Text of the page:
Wallace Spearmon Jr., and Tyson Gay helped the United States make history at the IAAF World Championships when they were a part of an unprecedented 1-2-3-4 sweep in the 200-meter dash. It was the first time the top four places in an event had been claimed by one country in World Outdoor Championships history.
At the young age of 20, Spearmon captured the silver medal with a time of 20.20 and became the first UA athlete since long jumper Erick Walder in 1997 to earn a spot on the medal stand at the World Championships. Gay finished in fourth place and clocked a time of 20.34 out of lane 5.
“The race was set up well for Wallace and Tyson, but it was a fight down the stretch,” Arkansas sprints coach Lance Brauman said. “A world championship silver medal is hard to come by and I’m very happy for Wallace. It’s also bittersweet at the same time with Tyson getting fourth place. Gatlin got his double gold medal and he’s a tough competitor. We’ll get better and stronger in the fall and try to get him next time.”
Spearmon, a three-time NCAA 200-meter champion and American indoor record holder, was entering the race with the world’s fastest time in 2005 (19.89). The Fayetteville, Ark., native staged a solid race in poor weather conditions that included rain and 54-degree temperatures. Running in lane 3, he was neck and neck with the eventual winner and world 100-meter champion, Justin Gatlin, through 180 meters. It was in the final 20 meters that Gatlin surged ahead to take the tape in a time of 20.04.
“I’m very excited,” Spearmon said. “We are a part of history. I am happy with what I got and now I get to come home with a silver medal. Justin Gatlin is a beast. I’m a few years younger than him, so when he’s done, I’ll have a few more years. I hope to beat his soon, I’m just waiting for my turn.”
Gay, this year’s U.S. runner-up, was nipped at the line by 2003 world champion John Capel who ran a season-best time of 20.31. Gay, who’s top time in 2005 (19.93) was the second-fastest in the world, was also running close with Gatlin after about 160 meters.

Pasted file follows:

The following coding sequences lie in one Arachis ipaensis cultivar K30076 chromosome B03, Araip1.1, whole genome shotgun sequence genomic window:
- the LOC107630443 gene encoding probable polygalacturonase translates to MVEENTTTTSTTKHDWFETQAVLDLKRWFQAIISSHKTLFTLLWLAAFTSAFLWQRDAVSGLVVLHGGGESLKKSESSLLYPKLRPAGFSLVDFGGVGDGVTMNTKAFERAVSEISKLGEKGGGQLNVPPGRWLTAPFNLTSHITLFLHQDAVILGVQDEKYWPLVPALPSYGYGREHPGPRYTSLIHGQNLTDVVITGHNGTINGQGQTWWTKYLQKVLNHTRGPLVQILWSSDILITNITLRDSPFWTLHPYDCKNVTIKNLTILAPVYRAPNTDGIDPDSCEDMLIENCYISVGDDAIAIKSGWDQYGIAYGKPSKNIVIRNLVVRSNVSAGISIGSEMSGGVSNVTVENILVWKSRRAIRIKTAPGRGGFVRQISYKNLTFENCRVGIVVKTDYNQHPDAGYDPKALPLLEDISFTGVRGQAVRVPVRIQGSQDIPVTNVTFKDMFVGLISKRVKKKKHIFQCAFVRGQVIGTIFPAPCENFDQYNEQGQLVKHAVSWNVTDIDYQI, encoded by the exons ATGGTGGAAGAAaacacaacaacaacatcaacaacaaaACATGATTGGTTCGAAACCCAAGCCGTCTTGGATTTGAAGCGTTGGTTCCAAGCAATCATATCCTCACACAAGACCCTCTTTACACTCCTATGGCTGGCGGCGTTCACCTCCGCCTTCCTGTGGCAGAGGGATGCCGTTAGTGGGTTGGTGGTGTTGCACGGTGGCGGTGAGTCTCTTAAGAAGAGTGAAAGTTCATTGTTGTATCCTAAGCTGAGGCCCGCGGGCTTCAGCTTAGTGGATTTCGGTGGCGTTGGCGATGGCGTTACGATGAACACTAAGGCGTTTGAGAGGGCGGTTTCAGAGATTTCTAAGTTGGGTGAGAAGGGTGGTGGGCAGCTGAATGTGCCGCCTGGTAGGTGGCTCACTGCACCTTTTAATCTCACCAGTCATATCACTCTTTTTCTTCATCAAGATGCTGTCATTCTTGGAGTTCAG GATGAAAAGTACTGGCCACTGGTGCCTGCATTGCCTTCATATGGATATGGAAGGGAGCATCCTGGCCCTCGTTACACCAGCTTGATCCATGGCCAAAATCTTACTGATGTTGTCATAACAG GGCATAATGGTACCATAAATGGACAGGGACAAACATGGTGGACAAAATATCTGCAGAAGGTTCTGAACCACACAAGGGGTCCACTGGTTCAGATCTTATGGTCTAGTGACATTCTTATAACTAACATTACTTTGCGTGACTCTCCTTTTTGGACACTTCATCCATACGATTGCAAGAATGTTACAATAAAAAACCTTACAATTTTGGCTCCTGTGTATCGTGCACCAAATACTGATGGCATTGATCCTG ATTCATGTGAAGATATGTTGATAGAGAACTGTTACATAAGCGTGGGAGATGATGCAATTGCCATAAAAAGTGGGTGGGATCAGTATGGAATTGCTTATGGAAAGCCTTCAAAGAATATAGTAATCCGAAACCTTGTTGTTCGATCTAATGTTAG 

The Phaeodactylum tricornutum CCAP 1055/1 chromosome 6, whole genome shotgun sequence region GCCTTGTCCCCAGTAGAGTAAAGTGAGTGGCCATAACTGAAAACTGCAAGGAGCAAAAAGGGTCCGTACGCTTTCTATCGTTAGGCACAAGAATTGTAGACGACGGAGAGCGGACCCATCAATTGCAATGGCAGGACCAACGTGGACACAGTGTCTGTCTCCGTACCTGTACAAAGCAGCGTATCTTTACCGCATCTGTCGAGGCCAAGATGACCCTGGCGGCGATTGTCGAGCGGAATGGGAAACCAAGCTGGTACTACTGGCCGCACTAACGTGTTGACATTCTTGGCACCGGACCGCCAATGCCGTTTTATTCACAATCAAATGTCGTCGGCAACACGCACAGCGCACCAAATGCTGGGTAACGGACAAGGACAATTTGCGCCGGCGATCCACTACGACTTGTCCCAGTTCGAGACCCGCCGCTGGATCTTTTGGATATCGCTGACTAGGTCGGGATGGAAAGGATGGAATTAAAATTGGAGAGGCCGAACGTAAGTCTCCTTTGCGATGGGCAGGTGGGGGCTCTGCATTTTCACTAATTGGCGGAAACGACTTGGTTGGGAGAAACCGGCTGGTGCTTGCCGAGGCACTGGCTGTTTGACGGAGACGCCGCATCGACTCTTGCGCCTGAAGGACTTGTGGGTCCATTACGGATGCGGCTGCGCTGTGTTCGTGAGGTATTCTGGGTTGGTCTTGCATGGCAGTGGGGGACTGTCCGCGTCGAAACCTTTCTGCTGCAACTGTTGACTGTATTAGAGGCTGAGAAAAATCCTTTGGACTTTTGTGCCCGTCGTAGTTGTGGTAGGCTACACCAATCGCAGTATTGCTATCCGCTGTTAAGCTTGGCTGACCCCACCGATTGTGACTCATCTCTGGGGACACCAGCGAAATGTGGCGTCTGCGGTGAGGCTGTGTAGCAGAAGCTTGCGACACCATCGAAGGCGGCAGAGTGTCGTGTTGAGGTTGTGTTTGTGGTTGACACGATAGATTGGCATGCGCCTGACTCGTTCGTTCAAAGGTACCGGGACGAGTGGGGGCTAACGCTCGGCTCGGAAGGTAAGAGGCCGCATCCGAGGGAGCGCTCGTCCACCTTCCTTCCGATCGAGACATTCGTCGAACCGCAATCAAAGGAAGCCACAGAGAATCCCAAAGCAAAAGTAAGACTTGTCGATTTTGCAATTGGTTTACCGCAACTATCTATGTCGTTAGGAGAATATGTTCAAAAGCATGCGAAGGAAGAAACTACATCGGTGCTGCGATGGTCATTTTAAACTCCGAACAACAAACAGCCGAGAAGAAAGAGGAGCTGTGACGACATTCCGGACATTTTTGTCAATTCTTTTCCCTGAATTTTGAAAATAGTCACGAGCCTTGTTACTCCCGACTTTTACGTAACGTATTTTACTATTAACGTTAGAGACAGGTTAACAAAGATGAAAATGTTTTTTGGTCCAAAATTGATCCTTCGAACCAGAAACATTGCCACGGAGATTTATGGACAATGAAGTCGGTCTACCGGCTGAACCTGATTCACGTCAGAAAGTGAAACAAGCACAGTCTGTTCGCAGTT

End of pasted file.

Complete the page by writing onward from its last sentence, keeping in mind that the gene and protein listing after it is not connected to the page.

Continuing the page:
“I gave it my all,” Gay said. “I ran the curves like my coach told me to. I think I just got to the end of the race and just had a little bit left in the tank. I tried to stay relaxed, but he (Capel) passed me in the end. I didn’t have anything left. I’m glad I made history (in the American sweep).
“The fact that Wallace and Tyson have been running through a long collegiate year and have been able to keep performing at peak levels is pretty impressive,” Brauman said. “They have handled themselves extremely well. They’ve stepped up to the international competition and not backed down. They have definitely showed they deserve to run at this level.”
Now that the 200 meters are over Gay will now concentrate on running the third leg of America’s 4×100-meter relay. The semifinals are on Friday with the finals following on Saturday. The qualifying flights of the high jump will also take place on Friday with former All-American and Olympic silver medalist Matt Hemingway representing the U.S. The finals of the high jump are scheduled for Aug. 14.